Page:Popular Science Monthly Volume 74.djvu/180

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and the ways in which gastric fluid was removed by squeezing out sponges swallowed and withdrawn, are familiar. The impression which these researches left is well emphasized by Beumont. He wrote (1833):

Suffice it to say that the theories of Concoction, Putrefaction, Trituration, Fermentation and Maceration, have been prostrated in the dust before the lights of science, and the deductions of experiment. It was reserved for Spallanzani to overthrow all these unfounded hypotheses, and to erect upon their ruins, a theory which will stand the test of scientific examination and experiment. He established a theory of chemical solution, and taught that chymification was owing to the solvent action of a fluid, secreted by the stomach, and operating as a true menstruum of alimentary substances. To this fluid he gave the name of gastric juice. . . . By far the most respectable and intelligent physiologists have now settled down in the belief that chymification is effected in the stomach, by a specific solvent, secreted by that organ, called, after spallanzani, the Gastric Juice. From the difficulty, however, of obtaining and submitting this fluid to the test of experiment, and the diversity of results in the examination of such as has been obtained, no very satisfactory conclusions have been arrived at. The presence of an active solvent is rather an admission—a conclusion from the effect to the cause.

Spallanzani failed to understand the acid character of solvent gastric juice. Even as late as 1825 Leuret and Lassaigne, in a memoir honored by the Académie des Sciences, declined to accept Front's evidence of the existence of hydrochloric acid in the gastric secretion. This deserves notice with reference to the experiments of Dr. Young which will be described later.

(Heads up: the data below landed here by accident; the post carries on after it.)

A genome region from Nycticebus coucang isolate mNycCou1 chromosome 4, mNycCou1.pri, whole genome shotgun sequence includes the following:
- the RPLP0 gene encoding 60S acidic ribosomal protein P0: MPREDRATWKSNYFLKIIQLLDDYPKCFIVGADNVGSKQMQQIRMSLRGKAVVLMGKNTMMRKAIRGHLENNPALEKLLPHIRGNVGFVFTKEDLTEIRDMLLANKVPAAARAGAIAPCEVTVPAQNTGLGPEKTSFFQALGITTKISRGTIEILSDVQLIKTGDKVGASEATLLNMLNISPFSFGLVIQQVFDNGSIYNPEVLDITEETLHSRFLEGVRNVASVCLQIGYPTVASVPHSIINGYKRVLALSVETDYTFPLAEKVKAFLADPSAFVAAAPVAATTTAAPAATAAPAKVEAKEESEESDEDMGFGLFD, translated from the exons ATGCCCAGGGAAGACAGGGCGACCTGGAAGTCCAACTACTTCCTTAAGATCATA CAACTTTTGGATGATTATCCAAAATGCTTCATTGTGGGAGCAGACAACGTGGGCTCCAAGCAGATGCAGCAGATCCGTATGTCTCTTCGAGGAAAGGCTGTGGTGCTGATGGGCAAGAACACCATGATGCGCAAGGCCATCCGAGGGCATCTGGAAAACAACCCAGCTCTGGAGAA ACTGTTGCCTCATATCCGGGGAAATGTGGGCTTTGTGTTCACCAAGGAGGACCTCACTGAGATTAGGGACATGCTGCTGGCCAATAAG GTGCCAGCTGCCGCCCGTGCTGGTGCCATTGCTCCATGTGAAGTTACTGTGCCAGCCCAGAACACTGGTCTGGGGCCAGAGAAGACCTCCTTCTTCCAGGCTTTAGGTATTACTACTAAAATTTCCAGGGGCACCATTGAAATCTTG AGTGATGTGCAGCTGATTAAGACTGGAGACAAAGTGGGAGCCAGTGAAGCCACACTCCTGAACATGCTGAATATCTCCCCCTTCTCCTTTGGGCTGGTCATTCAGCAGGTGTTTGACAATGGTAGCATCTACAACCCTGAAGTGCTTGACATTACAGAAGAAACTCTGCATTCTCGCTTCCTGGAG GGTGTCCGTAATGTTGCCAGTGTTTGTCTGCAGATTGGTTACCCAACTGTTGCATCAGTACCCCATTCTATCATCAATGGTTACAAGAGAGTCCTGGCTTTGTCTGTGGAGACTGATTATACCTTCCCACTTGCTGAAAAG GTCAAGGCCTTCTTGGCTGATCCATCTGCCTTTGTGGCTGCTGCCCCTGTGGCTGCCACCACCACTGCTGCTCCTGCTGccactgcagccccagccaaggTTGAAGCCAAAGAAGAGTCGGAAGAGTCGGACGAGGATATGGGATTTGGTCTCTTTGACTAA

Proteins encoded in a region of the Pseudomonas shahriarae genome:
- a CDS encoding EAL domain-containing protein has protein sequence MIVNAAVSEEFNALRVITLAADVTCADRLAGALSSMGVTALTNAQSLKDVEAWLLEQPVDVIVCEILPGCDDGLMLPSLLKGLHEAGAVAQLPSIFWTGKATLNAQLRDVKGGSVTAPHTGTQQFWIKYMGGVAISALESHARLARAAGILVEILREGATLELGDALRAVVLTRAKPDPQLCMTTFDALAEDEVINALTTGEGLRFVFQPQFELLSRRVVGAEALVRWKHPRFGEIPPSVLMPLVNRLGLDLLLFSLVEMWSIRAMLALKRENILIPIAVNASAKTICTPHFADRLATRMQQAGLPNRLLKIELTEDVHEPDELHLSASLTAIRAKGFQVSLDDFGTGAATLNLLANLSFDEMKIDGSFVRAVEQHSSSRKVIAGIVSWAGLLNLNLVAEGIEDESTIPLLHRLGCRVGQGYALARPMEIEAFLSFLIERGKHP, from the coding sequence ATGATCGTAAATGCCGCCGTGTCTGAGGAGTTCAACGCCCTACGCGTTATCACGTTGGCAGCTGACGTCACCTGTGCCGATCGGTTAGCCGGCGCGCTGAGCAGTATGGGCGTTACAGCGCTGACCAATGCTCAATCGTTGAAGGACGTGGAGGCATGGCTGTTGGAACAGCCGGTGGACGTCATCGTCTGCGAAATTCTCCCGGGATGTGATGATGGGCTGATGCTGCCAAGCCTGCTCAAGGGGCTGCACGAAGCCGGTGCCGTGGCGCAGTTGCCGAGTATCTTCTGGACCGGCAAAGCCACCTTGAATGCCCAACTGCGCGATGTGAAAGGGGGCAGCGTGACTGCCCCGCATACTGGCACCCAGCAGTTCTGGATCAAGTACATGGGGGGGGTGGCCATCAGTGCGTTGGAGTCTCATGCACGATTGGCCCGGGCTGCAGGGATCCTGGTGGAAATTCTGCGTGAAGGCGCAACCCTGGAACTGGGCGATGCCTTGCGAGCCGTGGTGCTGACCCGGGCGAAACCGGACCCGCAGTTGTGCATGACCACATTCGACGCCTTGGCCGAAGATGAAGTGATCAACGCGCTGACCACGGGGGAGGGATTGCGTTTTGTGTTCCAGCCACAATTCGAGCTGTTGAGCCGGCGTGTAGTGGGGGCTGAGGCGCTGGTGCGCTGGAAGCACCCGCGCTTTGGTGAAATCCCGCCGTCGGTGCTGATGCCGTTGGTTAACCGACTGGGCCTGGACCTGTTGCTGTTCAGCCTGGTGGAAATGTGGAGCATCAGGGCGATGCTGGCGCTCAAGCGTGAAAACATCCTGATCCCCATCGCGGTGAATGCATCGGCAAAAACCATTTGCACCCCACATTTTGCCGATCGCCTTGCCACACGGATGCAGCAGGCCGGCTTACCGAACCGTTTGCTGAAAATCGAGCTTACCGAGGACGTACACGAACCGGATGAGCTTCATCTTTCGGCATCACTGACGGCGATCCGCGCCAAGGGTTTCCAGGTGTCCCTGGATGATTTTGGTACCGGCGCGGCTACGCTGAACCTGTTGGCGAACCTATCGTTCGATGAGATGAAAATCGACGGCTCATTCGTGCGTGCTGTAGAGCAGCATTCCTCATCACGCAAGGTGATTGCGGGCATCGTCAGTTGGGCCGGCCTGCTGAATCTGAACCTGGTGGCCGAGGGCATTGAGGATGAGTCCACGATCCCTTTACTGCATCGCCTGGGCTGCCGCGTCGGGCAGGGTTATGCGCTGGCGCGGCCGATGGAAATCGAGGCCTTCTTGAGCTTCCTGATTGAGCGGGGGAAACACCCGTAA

Young's essay opens with a review of the Nutrientia, the views of Dr. Cullen being subjected to criticism. This famous Edinburgh teacher[1] referred "the principal of nutrientia to vegetables; and that they derive this property from their acid, sugar and oil." Taking these up in order, Young rejects acid as a true nutrient, with these words:

The doctor (Cullen) appears to have founded his opinion on the idea, that all vegetable substances, when taken into the stomach, undergo a fermentation, whereby an acid is evolved; and "as this entirely disappears with the progress of the aliment, without being again evident in the mass of blood," so he supposed it undoubtedly entered into the composition of the animal fluid. That an acetous fermentation takes place in the human stomach in a healthy state, we entirely reject, as will appear in what follows; and if this opinion be well founded, we obviate the principal argument favouring the idea, of an acid being nutritious. Acescent vegetables we can not doubt as affording nourishment, but this is not to be referred to their acid, but to their sugar and oil.

Young overthrows Cullen's assumption that "sugar is not alimentary in its pure saline state, but only when combined with an oleaginous

  1. I have assumed that the writer must refer to William Cullen (1712-90), of Edinburgh, under whose influence the abler young men from the English colonies in America came.